But then there’s high school football, where very young people make mistakes and older people sit in the stands and yell the worst things they can think of at other people’s children. Again, it’s your life and your thing, and if confessing in a scoutish, authoritative tone to a bleacher neighbor that some 15-year-old you’ll never meet “kind of fagged it up” on that play is what you need to do, then certainly good luck getting well. But if we’re going to draw a line, we might as well draw it here. Or maybe slightly further out, somewhere around the increasingly overstated and reliably depressing stretch that culminated earlier this week with college football’s National Signing Day.
How to Pay Your Student Loans Without Actually Paying Them
There are two rhetorical positions commonly adopted when addressing the topic of student loans, one held by those with robust monthly incomes, the other championed by magical thinkers whose earning powers border on the anemic. Try to guess which is which:
1) “You shouldn’t have gotten into so much debt in the first place if you didn’t have a responsible plan to pay it off. Quit complaining and get to work.”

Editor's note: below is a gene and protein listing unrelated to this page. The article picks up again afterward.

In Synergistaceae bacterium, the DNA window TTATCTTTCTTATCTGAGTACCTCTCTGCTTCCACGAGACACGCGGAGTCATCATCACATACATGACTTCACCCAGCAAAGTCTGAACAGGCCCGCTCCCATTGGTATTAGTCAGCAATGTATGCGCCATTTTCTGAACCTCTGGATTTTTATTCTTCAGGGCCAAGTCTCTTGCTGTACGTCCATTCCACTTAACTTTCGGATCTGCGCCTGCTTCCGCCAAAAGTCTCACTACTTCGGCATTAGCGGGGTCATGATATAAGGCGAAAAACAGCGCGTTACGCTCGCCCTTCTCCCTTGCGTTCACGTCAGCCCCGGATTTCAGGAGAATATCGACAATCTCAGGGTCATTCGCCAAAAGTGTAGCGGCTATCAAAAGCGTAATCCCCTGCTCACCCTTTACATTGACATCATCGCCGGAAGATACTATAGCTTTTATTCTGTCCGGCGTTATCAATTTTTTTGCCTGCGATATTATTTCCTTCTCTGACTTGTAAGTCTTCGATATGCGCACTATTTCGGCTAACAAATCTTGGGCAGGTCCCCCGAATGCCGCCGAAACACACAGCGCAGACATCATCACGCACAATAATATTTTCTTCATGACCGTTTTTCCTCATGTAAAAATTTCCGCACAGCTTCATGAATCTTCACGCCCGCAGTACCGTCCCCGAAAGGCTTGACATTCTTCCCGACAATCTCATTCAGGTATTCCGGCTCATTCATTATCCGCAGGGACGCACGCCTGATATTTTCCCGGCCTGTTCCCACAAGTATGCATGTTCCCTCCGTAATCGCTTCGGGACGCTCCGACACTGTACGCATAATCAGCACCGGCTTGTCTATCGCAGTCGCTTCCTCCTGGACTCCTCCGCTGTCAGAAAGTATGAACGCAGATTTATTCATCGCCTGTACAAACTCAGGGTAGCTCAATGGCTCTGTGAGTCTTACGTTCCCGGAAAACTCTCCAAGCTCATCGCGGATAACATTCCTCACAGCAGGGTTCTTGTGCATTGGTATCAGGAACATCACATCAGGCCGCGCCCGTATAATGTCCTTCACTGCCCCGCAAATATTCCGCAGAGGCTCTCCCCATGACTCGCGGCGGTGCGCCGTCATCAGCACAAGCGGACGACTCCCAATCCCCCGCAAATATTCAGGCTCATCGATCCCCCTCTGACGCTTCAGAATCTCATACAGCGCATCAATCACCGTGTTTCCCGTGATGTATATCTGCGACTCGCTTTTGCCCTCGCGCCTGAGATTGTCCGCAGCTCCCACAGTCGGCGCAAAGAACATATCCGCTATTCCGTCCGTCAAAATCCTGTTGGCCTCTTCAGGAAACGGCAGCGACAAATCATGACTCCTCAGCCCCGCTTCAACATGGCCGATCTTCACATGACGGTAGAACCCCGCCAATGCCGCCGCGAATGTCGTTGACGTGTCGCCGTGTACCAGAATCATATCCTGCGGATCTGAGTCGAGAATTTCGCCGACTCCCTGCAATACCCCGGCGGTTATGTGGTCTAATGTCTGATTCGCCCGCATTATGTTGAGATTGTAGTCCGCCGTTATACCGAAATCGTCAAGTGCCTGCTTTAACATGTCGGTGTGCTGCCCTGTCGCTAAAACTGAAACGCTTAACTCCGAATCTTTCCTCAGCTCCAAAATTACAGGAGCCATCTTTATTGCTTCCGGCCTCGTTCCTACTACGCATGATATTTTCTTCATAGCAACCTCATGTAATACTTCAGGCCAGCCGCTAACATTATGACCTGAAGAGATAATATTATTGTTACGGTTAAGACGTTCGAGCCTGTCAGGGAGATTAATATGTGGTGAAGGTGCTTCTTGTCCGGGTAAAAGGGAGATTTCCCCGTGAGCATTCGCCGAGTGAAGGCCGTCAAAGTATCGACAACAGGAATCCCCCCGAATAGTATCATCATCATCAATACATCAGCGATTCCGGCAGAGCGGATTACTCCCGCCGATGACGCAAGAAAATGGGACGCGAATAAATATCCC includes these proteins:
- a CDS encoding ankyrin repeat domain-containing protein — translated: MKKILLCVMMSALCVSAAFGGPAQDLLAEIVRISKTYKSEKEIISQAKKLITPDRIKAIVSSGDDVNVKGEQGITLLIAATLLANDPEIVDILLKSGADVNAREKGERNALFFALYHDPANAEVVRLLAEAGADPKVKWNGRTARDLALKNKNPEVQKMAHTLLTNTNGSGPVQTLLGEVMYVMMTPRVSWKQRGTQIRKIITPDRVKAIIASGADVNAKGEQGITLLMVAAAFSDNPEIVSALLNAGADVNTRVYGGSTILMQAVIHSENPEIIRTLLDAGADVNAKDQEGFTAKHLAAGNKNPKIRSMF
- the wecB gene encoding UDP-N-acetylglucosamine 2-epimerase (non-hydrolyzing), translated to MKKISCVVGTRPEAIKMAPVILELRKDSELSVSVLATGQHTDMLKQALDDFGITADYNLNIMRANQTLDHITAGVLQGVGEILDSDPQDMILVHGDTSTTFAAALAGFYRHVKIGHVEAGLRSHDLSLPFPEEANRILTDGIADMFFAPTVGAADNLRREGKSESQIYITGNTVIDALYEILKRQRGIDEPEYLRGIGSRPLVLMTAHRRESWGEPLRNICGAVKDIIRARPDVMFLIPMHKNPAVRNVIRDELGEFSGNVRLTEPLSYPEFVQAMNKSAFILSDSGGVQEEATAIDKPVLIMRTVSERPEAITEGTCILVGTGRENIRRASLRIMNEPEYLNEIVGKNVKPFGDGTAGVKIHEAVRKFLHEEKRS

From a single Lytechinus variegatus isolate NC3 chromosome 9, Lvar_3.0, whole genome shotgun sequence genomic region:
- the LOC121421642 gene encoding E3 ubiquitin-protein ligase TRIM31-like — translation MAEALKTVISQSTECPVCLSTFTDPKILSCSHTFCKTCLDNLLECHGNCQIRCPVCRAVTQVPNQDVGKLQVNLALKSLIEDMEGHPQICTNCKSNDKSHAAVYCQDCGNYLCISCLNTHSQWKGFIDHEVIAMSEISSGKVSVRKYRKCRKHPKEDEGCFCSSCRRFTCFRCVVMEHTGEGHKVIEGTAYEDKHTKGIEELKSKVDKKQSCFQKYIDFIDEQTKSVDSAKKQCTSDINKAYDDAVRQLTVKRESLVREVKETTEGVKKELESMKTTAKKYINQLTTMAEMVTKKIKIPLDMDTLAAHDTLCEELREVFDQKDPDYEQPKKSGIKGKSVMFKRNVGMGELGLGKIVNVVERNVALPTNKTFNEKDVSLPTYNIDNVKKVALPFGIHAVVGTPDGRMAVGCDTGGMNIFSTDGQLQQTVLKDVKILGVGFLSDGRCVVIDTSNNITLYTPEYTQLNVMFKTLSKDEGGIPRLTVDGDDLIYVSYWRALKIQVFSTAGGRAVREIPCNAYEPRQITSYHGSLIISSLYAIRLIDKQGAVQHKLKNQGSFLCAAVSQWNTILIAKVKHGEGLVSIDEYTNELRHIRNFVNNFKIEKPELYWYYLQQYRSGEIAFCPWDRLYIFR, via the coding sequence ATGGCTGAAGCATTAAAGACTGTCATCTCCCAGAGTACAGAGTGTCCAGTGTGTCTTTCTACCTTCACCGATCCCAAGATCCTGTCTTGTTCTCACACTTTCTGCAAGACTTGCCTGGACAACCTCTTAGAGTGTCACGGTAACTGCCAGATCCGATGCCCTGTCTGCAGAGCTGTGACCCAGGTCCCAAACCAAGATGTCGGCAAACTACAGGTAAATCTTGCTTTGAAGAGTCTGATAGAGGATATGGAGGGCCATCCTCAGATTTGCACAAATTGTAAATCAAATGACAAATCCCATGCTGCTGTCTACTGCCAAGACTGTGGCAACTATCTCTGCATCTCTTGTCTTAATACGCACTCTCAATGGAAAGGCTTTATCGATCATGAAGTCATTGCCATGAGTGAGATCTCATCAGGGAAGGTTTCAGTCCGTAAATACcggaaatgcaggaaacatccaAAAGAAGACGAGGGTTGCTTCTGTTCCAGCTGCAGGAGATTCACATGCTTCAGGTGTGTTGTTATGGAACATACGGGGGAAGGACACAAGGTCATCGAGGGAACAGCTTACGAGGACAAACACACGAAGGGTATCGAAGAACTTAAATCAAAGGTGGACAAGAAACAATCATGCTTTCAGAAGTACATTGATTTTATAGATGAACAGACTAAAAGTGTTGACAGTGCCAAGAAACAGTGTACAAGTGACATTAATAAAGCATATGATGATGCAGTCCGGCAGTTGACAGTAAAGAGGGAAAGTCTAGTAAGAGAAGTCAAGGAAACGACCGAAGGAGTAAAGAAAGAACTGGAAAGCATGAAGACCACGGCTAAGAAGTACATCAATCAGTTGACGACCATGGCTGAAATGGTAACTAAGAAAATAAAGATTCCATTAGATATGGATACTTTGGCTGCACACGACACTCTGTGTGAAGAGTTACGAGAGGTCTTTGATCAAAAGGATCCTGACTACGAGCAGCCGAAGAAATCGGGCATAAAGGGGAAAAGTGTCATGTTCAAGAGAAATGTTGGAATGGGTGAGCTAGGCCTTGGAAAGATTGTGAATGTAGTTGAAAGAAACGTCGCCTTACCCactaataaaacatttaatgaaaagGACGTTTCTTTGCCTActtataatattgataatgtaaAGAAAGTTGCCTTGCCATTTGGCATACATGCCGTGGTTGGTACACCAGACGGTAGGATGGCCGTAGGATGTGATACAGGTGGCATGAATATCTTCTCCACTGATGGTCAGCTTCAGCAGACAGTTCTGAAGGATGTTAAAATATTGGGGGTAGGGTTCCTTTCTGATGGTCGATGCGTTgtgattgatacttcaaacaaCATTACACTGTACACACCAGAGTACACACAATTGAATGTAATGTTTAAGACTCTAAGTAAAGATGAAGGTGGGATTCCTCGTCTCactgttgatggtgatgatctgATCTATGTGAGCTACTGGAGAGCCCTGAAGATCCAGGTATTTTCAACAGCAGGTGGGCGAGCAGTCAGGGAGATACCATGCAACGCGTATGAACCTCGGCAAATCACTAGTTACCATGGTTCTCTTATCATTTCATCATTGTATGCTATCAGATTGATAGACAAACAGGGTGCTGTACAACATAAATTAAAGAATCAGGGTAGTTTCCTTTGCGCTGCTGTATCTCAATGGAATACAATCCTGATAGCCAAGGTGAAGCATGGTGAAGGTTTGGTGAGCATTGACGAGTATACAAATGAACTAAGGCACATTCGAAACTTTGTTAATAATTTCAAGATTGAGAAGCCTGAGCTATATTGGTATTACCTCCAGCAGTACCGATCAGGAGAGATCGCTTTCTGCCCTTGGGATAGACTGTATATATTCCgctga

2) “Student loans exploit children by luring them with the promise of non-existent careers into borrowing inconceivable sums. The system is broken; defaulting counts as civil disobedience.”
If you’re partial to the first of these arguments, then you should stop reading this immediately and go hang out in your bathtub full of gold-plated caviar (or whatever it is you people do), but if you’re listing towards the latter position, then it only stands to reason that you should get out of your student loan debt as quickly and painlessly as possible. And there are actually ways to do that. Check it out